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The 2 Traits All Successful Entrepreneurs Have in Common

A principle that has guided much of my entrepreneurial journey is learning through observation.

I’m what you might call an expert by observing others.

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Like most entrepreneurs, I fell victim to some of the common pitfalls inherent in our careers. But by observing those that have been successful as well as those who have failed, I’ve been able to recover and be successful much faster. Here’s a common principle I saw: A successful entrepreneur is not only ambitious but also pragmatic. They always plan for twice as much.   

What I mean by that is a successful entrepreneur plans for the ventures to take twice along and cost twice as much.

Overestimating and over-capitalizing

I can tell you right now that no entrepreneur knows what to expect when they start a new business. Those who succeeded anticipate the unexpected by overestimating and over-capitalizing. These entrepreneurs exceed the expectations of their investors and their teams.

No amount of planning or preparation will give you all the answers you need to every problem, but you can be prepared for most.

Investors are integral to the success of startups, and they come with a set of expectations. Entrepreneurs that fail treat those expectations as the starting point, not the finish line, limit of their plans and set themselves up to fall short of expectations.

Bushy-tailed entrepreneurs want the process sped up. We have an idea, and we want it to take off tomorrow. We think our idea will change the world, and anybody who questions our plan or their vision just doesn’t understand. But smart investors have been there before, they’ve seen it over and over again, which is why they ask the hard questions, why they ask for detailed documents: they know typical entrepreneurs are overly ambitious by trying to shortcut the process, but the best entrepreneurs always prepare twice as much material as they think they need.

Here’s the advice I’ve learned, I follow, and now I’m passing on to you:

The art of overestimating

Do you have a timeline? Double it. How much do you think it will cost? Double it.

This habit of planning twice as much as a dual effect: you have real, actionable plans you have prepared without having to over-burden resources by running out of time or money. It also boosts the confidence of everyone in the management team, not to mention the investors.

Overestimate, don’t underestimate. Don’t be an optimist, be a realist with optimistic goals. Many entrepreneurs forget that goals are supposed to be achievable and challenges are supposed to be realistic; you should exceed expectations, not fall short.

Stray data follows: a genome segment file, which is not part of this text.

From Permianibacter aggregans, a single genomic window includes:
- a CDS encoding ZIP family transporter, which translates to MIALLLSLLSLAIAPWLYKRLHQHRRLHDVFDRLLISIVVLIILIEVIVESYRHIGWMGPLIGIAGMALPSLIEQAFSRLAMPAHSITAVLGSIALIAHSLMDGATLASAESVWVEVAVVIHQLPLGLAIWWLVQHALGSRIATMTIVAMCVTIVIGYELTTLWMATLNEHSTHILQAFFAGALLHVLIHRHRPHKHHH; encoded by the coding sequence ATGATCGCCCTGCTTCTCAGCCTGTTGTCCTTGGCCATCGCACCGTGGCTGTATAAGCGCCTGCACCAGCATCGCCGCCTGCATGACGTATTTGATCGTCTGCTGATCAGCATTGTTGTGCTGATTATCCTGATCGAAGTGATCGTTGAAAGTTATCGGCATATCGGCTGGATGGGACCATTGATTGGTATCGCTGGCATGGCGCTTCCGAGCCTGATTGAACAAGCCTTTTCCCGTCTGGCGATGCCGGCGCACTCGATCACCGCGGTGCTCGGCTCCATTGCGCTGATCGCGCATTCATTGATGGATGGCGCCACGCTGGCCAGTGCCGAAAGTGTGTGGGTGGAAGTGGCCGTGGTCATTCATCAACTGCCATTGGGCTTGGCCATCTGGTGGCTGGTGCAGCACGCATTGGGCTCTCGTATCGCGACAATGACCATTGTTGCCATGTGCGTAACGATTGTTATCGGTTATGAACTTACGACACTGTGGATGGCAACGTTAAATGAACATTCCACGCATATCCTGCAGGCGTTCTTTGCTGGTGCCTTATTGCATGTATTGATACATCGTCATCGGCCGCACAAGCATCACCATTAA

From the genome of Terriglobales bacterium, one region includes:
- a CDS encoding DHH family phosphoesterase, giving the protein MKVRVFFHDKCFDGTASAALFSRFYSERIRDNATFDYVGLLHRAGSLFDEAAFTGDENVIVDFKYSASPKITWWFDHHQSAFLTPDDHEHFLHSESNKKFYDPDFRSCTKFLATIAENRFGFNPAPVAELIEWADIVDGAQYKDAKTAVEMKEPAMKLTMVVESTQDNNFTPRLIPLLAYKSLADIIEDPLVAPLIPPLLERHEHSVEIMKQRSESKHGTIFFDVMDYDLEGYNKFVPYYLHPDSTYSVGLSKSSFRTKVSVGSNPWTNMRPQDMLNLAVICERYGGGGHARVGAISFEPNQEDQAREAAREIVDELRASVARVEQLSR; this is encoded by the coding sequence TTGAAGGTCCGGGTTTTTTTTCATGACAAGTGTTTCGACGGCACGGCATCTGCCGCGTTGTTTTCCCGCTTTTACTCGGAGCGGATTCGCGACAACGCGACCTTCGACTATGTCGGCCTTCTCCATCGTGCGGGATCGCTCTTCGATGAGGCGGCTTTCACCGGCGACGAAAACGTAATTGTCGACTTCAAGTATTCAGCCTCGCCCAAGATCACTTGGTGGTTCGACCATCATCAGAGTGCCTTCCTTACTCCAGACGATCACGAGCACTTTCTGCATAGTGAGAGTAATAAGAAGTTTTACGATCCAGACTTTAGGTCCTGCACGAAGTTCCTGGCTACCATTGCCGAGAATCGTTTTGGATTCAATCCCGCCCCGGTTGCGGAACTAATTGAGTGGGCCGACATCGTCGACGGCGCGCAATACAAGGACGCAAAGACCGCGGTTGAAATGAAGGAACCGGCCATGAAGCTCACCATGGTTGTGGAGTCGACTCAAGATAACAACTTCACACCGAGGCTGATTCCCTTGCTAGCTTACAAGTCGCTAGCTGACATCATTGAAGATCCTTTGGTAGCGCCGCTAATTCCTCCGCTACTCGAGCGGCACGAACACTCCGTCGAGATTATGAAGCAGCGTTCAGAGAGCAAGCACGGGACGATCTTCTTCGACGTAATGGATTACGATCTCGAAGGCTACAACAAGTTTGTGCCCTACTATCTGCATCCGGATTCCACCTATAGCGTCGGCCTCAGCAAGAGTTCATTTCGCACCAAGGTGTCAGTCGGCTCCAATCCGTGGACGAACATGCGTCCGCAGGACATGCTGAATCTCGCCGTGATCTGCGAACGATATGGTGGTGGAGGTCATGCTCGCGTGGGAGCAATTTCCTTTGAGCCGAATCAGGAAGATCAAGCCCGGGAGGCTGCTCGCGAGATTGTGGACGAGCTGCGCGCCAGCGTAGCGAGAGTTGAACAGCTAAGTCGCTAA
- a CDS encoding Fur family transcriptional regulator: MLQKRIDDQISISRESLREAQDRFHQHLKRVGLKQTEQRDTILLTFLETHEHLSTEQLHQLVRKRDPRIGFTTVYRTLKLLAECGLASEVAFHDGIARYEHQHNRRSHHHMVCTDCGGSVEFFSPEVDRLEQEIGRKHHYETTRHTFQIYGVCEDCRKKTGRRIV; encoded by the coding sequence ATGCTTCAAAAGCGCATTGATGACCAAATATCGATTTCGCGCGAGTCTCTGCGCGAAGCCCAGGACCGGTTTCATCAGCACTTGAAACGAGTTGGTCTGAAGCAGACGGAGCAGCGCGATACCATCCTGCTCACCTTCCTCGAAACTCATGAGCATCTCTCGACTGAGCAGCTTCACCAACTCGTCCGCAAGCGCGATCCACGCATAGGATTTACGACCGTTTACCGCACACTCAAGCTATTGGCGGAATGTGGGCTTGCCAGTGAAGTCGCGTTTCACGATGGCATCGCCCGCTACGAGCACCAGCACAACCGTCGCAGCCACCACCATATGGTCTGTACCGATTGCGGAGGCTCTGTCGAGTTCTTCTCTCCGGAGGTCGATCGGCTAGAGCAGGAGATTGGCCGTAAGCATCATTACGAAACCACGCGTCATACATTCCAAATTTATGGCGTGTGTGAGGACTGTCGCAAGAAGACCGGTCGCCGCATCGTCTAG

Nobody ever got mad when they estimated how much groceries will cost that month, then realize they spent less.

The same goes for your new venture: nobody will ever complain when you estimate for the unpredictable, then realize it’s easier than you expected.

The opposite is also true and can stop a new venture before it even starts.

Exceed expectations

How surprised would an investor be if it took less time than you anticipated? How much more willing would they be to invest in your next idea? Or how many other investors will they tell about a “reliable investment I found?” If you have an opportunity to get ahead of schedule, take it. But it will almost never take as long as you expected the first time around – it will take much longer.

No entrepreneur ever “finished” their career, or sold their company by saying, “Gee, that was easier than I thought!” But by overestimating everything, you can at least make it look that way.

By overestimating your costs, and under-promising you reduce the risk to investors, give yourself leeway for unexpected roadblocks or expenses to arise, and set yourself up for a surprising success. In time, your ability will speak for itself, and investors will be less concerned about your capacity to complete difficult plans.

This doesn’t apply to just starting a new company, but any project, any venture, will benefit from over-planning, and under-promising. It’s all about getting it right the first time. No matter how many problems you have, everyone on the outside will see smooth sailing.


Ron Gibori is a nationally recognized entrepreneur and award-winning creative director at Idea Booth–a creative think tank. His work with mtvU on the “Half of Us” pro-social campaign received several Emmy nominations and won a Peabody Award. Ron frequently writes about entrepreneurship, leadership, creativity, and innovation.

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